After school one day the next week, the teacher goes to the creek to begin the job of completing the model she had begun to visualize, a model of a teacher and her students using the creek to develop a curriculum that will deliver knowledge, skills, and conceptual understandings, and connect these learnings to the real world the students are preparing for. To her credit, the teacher decides to first organize what students will do, and determine how groupings will organize where they work and how they will learn. She has an intuitive feeling that, by doing this, she will place some of the uncertainty in teaching and controlling students outside the classroom within her control, alleviating any free-floating anxieties that may dissuade her from continuing.
So, she looks around and sees some obvious work groupings. The chattering water clamors for attention, and she thinks she can organize at least two groups around it – a water quality group, and a stream velocity-plus-dynamics group. The vegetation also announces itself, and she visualizes a third group to study it. Because of the different water velocities she observes, and the differences in vegetation, she decides a fourth group will do mapping. Then, her eyes becoming more observant the longer she is there, thinking about the place, she notices snails on some rocks and on a patch of sand under the water. She decides to assign a group to study the animals living under the water; and, as their chirping becomes more meaningful to her, assigns a sixth group to birds and other animals on the land. By now, she is tired, and decides to go home to think about it.
At home, she mulls what she experienced, and the project becomes more concrete and doable than she had imagined. Curricular connections clamor for her attention, and she pulls out a pad of paper and begins some serious planning. One question which occurs to her is how do I decide on the particular curriculum pieces to focus on, when there is so much there in that little creek. She thinks that food webs might be a good science topic to work on, and that there is some complex, but possibly doable mathematics, physical science, and geology in the water of the creek as it travels its course. She also sees that the mapping one group will do fits a piece of social studies curriculum. She decides to focus on these.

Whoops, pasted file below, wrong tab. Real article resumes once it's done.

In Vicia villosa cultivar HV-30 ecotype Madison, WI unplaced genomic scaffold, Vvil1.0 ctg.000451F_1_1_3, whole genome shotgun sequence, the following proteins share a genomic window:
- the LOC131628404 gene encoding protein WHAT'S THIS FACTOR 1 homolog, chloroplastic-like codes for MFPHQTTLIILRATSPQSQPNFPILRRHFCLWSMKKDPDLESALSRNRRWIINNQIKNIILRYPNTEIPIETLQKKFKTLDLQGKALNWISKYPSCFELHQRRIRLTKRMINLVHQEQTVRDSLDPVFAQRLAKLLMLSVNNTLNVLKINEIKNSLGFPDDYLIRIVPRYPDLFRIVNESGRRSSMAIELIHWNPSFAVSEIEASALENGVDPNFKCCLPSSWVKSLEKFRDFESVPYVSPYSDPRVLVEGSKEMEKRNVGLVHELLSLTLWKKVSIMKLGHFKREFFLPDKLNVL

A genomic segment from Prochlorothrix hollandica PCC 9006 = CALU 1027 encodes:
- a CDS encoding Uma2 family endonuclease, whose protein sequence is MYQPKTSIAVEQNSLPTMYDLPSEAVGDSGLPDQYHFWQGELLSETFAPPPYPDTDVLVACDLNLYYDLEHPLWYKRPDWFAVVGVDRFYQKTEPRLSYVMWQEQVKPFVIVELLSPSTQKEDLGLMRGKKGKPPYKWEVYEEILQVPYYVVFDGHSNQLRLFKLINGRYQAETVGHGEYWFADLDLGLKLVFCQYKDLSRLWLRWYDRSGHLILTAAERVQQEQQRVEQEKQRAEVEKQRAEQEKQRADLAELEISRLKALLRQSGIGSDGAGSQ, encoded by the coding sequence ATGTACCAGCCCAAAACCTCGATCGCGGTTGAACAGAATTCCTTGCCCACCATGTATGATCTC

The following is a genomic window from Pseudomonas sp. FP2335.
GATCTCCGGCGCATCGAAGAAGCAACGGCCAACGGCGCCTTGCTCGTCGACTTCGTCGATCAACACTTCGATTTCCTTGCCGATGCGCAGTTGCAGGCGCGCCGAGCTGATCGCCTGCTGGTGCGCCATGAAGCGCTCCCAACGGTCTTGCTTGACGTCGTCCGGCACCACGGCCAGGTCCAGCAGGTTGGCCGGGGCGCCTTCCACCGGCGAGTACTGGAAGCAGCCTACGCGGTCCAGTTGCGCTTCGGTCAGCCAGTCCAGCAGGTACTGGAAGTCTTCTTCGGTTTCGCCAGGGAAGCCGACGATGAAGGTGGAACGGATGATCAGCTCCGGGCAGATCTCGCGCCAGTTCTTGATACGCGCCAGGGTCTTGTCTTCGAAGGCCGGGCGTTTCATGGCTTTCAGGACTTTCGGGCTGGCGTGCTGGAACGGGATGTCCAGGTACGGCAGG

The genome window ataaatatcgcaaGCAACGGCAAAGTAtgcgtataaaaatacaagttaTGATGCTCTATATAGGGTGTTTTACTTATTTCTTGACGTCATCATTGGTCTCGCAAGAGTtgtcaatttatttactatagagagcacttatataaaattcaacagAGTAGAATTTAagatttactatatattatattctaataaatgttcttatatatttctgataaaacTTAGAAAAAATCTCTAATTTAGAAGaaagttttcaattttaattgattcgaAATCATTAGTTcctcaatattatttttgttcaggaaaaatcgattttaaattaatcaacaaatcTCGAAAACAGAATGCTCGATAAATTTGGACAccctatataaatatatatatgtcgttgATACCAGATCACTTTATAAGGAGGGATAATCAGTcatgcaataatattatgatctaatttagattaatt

This was a serendipitous decision for her to make. One source of burnout in teachers who decide to use the real world as a source of curriculum is from trying to do too much. In this case, the teacher has taken on a big load, but may be able to survive it. Thinking over how to manage the project, she realizes that each student will only experience one piece of the project and its curriculum. In time, she decides that groups would have to report to the class on a regular basis, and that the whole class would be responsible for assimilating what is reported. Now, she is left with the specifics of each group’s work to plan. Getting more concrete now. We’ll follow and see what she does.
This is a regular feature by CLEARING “master teacher” Jim Martin that explores how environmental educators can help classroom teachers get away from the pressure to teach to the standardized tests, and how teachers can gain the confidence to go into the world outside of their classrooms for a substantial piece of their curricula. See the other installments here, or search Categories for “Jim Martin.”